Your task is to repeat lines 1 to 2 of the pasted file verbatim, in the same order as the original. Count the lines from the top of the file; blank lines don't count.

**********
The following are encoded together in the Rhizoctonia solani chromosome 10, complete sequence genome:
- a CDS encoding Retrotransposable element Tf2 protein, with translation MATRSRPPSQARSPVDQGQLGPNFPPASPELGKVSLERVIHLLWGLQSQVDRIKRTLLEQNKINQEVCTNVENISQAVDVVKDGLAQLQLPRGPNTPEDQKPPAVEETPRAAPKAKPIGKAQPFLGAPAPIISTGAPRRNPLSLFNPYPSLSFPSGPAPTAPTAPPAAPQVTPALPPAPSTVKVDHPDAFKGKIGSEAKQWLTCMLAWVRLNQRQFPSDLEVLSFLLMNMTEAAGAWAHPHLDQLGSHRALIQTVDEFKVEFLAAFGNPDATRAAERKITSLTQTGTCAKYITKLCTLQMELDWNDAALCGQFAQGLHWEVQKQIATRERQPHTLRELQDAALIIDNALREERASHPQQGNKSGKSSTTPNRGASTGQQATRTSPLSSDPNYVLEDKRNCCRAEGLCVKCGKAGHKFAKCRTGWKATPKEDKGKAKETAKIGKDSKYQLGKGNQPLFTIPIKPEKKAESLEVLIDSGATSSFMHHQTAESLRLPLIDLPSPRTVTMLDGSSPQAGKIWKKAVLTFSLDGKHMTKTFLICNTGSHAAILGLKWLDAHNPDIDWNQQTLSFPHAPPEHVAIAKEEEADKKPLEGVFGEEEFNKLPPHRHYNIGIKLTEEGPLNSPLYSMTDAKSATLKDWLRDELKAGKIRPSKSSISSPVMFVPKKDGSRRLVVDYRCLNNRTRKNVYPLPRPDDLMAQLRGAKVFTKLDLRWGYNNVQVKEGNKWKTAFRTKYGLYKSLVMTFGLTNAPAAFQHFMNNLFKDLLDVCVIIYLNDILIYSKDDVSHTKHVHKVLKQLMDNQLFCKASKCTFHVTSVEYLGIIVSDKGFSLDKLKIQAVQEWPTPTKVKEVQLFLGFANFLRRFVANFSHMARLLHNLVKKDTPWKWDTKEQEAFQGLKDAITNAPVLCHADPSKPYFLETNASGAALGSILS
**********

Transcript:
The following are encoded together in the Rhizoctonia solani chromosome 10, complete sequence genome:
- a CDS encoding Retrotransposable element Tf2 protein, with translation MATRSRPPSQARSPVDQGQLGPNFPPASPELGKVSLERVIHLLWGLQSQVDRIKRTLLEQNKINQEVCTNVENISQAVDVVKDGLAQLQLPRGPNTPEDQKPPAVEETPRAAPKAKPIGKAQPFLGAPAPIISTGAPRRNPLSLFNPYPSLSFPSGPAPTAPTAPPAAPQVTPALPPAPSTVKVDHPDAFKGKIGSEAKQWLTCMLAWVRLNQRQFPSDLEVLSFLLMNMTEAAGAWAHPHLDQLGSHRALIQTVDEFKVEFLAAFGNPDATRAAERKITSLTQTGTCAKYITKLCTLQMELDWNDAALCGQFAQGLHWEVQKQIATRERQPHTLRELQDAALIIDNALREERASHPQQGNKSGKSSTTPNRGASTGQQATRTSPLSSDPNYVLEDKRNCCRAEGLCVKCGKAGHKFAKCRTGWKATPKEDKGKAKETAKIGKDSKYQLGKGNQPLFTIPIKPEKKAESLEVLIDSGATSSFMHHQTAESLRLPLIDLPSPRTVTMLDGSSPQAGKIWKKAVLTFSLDGKHMTKTFLICNTGSHAAILGLKWLDAHNPDIDWNQQTLSFPHAPPEHVAIAKEEEADKKPLEGVFGEEEFNKLPPHRHYNIGIKLTEEGPLNSPLYSMTDAKSATLKDWLRDELKAGKIRPSKSSISSPVMFVPKKDGSRRLVVDYRCLNNRTRKNVYPLPRPDDLMAQLRGAKVFTKLDLRWGYNNVQVKEGNKWKTAFRTKYGLYKSLVMTFGLTNAPAAFQHFMNNLFKDLLDVCVIIYLNDILIYSKDDVSHTKHVHKVLKQLMDNQLFCKASKCTFHVTSVEYLGIIVSDKGFSLDKLKIQAVQEWPTPTKVKEVQLFLGFANFLRRFVANFSHMARLLHNLVKKDTPWKWDTKEQEAFQGLKDAITNAPVLCHADPSKPYFLETNASGAALGSILS